26 July, 2015

Fithian Illite, lllinois, US

Fithian Illite at Salt Fork of Vermilion River near Fithian, IL

Illite is one of the most frequent clay minerals and is an important constituent of many sedimentary rocks. It was named after the state of Illinois, United States, by Grim, Bray and Bradley in 1937. The type locality of the Late Pennsylvania Fithian cyclothem is also the type locality of the clay mineral illite. In October 2013 I had the chance to actually visit the locality when participating in the 50th Anniversary Annual Meeting of the Clay Minerals Society at the University of Illinois at Urbana-Champaign. The trip was lead by Stephan Altaner and Shane Butler.

The image I made shows the succession of Pennsylvanian mudstone or underclay with carbonate concretions, and of course illite, towards a fossil soil horizon. Besides illite the mudstone also contains chlorite, kaolinite, illite-smectite, quartz and jarosite from pyrite weathering. The bituminous Flannigan coal is about 40 to 50 cm thick. Above it is a thinly bedded black shale and then marls & limestones. The sandstone units above and below the described sequence are not visible in the picture or obscured by the trees.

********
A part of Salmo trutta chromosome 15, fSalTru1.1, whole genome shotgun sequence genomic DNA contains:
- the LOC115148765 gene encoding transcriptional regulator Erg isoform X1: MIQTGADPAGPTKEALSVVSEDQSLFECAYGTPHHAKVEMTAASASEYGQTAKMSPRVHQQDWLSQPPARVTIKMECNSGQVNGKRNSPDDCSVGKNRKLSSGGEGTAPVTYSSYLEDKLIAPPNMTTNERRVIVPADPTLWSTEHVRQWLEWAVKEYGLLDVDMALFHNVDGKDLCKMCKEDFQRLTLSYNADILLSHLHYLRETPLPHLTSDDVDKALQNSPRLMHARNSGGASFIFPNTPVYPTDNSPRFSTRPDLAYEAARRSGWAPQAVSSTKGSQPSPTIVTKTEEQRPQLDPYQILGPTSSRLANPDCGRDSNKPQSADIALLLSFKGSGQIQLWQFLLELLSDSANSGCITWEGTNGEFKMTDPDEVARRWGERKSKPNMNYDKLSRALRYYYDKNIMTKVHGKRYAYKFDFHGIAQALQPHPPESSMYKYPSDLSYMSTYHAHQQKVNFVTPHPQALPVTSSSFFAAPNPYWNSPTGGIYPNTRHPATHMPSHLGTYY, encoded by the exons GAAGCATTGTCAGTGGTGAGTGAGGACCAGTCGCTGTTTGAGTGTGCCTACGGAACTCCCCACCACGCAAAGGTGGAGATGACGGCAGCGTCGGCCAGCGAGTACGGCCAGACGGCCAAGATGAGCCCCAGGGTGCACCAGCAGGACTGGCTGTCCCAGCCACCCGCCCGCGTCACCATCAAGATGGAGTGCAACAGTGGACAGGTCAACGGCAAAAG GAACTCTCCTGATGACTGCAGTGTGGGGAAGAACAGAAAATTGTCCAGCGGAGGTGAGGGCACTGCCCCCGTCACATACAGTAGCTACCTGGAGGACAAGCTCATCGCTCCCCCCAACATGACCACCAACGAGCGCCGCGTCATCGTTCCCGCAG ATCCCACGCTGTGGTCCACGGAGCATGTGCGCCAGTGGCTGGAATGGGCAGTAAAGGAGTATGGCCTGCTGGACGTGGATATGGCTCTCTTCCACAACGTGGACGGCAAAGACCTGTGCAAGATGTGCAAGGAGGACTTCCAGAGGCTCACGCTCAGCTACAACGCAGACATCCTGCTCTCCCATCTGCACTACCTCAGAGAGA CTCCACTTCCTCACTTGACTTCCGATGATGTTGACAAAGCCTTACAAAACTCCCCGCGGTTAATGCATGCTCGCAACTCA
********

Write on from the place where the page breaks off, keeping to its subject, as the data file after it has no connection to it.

Fithian cyclothem with illite-bearing mudstone
Reference:
Altaner & Butler, 2013: Geologic Field Trip to the Fithian Illite, Fithian, Illinois Guidebook for field trip held on October 10, 2013 in conjunction with the 50th Anniversary Annual Meeting of The Clay Minerals Society held at the University of Illinois at Urbana-Champaign

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